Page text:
Nineteenth Sunday in Ordinary Time – August 7, 2011 – St. John’s, Goshen
If you ever go to Sicily, be sure not to miss the cathedral in Monreale, a small city not far from Palermo. Built by the Normans in the twelfth century, its interior is covered from floor to ceiling with beautiful mosaics. The principal ones tell the biblical stories from creation to Pentecost, the life and deeds of Christ, and the life of the Blessed Virgin. On either side of the main sanctuary, two smaller areas are covered with mosaics depicting the lives of St. Peter and St. Paul, and the series on St. Peter contains a beautiful representation of today’s Gospel.
While the other disciples watch the scene from their tiny boat, we see Peter half-sunk beneath the waves while Christ’s arm reaches out and grasps Peter’s desperately stretched-out arm. Peter looks rueful: perhaps he has just heard Christ rebuke him for his “little faith.” The artist has understood perfectly the point of this story in St. Matthew’s Gospel: as elsewhere Peter is a symbol of the Church, of the community of disciples, that is, of us as a group and as individual Christians.
To catch the significance of the scene, we have to recall that in the Scriptures water, or the sea, is often a symbol of chaos and evil, of forces hostile to God and to his people. Thus at creation there is a primal sea out of which God must draw order. The great flood brings the first creation to an end, and Noah and his family must make a new beginning. In the Psalms, drowning is often a metaphor for the poet’s distress: “Rescue me, God, for the waters have come up to my neck! … May I be rescued from my foes and from the watery depths. Let not the flood waters overwhelm me! (Ps 69:1, 15-16). Thus also power over the sea illustrates God’s transcendence. Listen to how God replies to Job’s complaint: “And who shut the sea within doors, when it burst forth from the womb; when I made the clouds its garment and thick darkness its swaddling bands, when I set limits for it and fastened the bar of the door, and said: ‘Thus far shall you come but no farther, and here shall your proud waves be stilled!’” (Job 38:8-11) And earlier in the same book, God is described as “walking upon the crests of the sea” (Job 9:8).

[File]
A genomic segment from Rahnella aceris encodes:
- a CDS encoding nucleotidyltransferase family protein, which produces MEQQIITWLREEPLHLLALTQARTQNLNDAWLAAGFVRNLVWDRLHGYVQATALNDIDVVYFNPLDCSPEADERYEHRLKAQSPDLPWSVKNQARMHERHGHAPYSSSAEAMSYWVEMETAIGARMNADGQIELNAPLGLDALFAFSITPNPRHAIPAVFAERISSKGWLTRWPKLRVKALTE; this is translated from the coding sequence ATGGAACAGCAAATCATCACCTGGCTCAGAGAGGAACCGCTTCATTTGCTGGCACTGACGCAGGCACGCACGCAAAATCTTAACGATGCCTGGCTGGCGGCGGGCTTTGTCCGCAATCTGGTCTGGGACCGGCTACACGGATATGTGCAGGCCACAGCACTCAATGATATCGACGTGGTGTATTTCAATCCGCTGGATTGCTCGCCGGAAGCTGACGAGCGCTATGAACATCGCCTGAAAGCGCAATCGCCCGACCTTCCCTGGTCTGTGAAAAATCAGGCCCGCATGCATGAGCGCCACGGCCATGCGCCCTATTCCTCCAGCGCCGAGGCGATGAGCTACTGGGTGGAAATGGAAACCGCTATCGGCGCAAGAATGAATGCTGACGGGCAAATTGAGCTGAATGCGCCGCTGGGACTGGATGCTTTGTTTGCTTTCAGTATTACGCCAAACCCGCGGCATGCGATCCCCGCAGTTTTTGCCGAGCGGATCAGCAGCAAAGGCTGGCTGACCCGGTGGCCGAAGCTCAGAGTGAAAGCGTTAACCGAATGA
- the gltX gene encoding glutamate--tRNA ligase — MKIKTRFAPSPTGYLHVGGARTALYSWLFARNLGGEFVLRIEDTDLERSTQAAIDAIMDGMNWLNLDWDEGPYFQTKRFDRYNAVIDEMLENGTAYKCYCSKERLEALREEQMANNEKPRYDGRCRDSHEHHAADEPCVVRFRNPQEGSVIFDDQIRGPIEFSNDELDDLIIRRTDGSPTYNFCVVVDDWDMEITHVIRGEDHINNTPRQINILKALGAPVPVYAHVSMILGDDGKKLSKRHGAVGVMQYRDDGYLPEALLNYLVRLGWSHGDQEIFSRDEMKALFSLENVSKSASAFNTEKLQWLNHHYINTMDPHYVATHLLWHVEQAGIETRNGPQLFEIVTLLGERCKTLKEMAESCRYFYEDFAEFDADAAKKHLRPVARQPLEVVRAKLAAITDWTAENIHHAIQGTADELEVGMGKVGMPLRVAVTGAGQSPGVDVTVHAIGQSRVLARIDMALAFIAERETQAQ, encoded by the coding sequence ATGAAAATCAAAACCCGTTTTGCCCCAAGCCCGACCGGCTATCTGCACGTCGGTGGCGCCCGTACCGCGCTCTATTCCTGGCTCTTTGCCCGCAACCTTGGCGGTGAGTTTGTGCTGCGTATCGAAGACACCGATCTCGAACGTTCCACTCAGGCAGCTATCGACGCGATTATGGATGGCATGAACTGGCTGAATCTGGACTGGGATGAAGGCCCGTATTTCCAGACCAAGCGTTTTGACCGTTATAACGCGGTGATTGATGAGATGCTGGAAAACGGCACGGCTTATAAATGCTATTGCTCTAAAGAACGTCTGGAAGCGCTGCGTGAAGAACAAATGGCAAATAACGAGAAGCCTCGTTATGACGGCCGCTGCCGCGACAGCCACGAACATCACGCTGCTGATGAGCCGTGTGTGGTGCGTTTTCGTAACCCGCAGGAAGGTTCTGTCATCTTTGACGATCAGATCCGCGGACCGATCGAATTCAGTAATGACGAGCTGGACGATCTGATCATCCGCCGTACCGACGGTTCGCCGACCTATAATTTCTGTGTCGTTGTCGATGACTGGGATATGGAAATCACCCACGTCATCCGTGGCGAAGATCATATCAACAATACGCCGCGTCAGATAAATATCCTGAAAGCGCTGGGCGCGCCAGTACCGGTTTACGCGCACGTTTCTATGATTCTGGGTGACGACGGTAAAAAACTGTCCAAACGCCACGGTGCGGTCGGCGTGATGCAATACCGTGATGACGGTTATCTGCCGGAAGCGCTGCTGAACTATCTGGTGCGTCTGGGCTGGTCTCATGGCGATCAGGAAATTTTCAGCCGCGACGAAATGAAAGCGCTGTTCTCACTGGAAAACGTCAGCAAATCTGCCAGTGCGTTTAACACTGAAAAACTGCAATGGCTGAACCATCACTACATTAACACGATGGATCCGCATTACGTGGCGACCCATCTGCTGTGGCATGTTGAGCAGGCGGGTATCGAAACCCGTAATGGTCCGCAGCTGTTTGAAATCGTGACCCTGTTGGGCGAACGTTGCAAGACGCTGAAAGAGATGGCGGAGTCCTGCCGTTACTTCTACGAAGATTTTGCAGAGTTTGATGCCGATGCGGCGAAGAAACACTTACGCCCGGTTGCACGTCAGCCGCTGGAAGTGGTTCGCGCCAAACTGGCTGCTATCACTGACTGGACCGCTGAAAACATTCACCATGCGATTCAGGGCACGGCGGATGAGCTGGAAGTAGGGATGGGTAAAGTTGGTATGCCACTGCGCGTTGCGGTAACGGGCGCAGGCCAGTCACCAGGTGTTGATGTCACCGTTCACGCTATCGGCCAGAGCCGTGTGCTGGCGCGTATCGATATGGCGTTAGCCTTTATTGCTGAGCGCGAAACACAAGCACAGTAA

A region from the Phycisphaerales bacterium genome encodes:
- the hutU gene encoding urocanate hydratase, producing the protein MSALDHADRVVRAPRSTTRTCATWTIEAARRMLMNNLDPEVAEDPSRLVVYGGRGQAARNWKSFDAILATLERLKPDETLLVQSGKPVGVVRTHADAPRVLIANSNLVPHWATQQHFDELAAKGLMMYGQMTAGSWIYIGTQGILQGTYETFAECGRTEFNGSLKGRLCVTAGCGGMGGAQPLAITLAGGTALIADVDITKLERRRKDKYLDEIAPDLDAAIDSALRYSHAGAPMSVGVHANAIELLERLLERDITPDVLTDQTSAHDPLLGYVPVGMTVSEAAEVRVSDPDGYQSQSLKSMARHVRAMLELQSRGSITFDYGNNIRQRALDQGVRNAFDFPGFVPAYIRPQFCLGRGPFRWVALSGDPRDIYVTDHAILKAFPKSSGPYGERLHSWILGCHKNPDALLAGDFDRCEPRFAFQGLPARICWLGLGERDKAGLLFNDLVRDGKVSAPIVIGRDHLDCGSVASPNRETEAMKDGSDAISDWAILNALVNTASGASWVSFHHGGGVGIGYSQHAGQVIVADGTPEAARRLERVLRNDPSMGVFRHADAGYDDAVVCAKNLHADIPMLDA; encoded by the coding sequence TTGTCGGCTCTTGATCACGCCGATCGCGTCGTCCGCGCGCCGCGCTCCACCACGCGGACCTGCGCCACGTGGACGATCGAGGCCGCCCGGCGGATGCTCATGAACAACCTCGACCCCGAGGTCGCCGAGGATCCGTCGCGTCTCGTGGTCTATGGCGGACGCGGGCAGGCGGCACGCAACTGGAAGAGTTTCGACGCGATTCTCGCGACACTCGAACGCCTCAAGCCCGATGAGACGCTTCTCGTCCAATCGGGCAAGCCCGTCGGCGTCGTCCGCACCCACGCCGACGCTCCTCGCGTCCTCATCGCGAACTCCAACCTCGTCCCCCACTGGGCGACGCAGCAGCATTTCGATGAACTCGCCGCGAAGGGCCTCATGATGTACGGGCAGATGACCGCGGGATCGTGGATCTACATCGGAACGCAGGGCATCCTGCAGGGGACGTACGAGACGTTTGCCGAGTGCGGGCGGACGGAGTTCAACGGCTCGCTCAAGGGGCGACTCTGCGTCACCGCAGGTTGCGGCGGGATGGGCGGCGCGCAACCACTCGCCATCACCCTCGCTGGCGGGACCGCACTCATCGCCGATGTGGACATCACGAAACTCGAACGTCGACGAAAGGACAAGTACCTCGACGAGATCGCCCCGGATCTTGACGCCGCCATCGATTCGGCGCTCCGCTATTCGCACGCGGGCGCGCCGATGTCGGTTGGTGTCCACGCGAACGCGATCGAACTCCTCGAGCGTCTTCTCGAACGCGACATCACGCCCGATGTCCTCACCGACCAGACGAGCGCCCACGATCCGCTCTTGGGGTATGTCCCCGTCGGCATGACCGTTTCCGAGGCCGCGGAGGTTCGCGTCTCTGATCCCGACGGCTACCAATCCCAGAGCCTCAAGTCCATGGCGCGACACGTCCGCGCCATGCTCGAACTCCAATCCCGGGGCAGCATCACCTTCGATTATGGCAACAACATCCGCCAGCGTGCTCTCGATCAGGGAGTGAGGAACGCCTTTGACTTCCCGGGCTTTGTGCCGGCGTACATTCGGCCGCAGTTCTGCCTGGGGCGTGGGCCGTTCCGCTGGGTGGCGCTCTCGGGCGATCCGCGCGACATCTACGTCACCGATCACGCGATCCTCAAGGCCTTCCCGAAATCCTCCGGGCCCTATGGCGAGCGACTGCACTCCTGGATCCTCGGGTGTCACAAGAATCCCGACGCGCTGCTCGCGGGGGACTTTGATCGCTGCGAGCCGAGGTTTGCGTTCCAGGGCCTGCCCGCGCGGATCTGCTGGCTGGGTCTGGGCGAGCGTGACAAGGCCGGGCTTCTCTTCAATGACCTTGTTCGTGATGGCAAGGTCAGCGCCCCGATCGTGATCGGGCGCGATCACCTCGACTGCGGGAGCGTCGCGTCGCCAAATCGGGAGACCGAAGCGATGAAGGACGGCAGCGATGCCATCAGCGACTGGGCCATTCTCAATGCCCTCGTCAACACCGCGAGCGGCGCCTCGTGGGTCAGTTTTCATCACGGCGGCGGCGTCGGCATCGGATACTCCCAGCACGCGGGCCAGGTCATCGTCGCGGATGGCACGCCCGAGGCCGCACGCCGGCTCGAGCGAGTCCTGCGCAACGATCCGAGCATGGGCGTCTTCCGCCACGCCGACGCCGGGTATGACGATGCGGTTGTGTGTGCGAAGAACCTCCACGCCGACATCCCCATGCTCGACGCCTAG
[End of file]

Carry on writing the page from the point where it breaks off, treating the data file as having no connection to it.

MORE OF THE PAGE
In today’s Gospel scene, then, the Evangelists offer a dramatic demonstration of their belief in Christ. When we see him coming toward the disciples walking on the sea, we are meant to see Christ displaying his divine authority and power. The scene is an invitation not so much to take it literally as if we were just watching a video of a very unusual event as to hear Christ addressing us when he tells the disciples: “It is I. Do not be afraid!”
We are also invited to see ourselves in St. Peter. In enthusiasm he first asks to be allowed to participate in Christ’s power by walking on the water, but as soon as he feels the wind against him, he falters and begins to sink. At two other points in this Gospel, he displays the same ambiguity. He articulates the disciples’ faith that Jesus is “the Messiah, the Son of the living God,” and Christ declares him blessed because he has received this from God himself and gives Simon the new name Peter because he will build his Church on him. But only six verses later, we find Peter rebuking Christ because he was predicting his passion and death, and now Christ gives him yet another name, Satan, because he is thinking in human terms, not in God’s terms (Mt 16:17, 23). Then on the very eve of the suffering of Christ, Peter exclaims that even if everyone else abandoned Christ, he would never do so (Mt 26:33); but as the events unfold, we find Peter denying Christ not once, not twice, but three times.
It is in this combination of faith and uncertainty and weakness that Peter appropriately symbolizes the Church, symbolizes us. To undertake a serious Christian life has something in common with stepping out of the security of a boat and trying to walk on water, and as long as we keep our eye on Christ, we can actually do that. But when the wind of some conflict between what Christ wants and what the world proposes arises, or when some difficulty in life blows in our face, we often begin to waver and start to sink. (St. Augustine applied this to people in the Church whose desire for honor and power threatened to drown them.) In such moments we should remember that Peter had enough faith left to make his simple plea: “Lord, save me!” And we can make it all the more confidently because we know from today’s Gospel that Christ’s hand is always stretched out towards us sinners.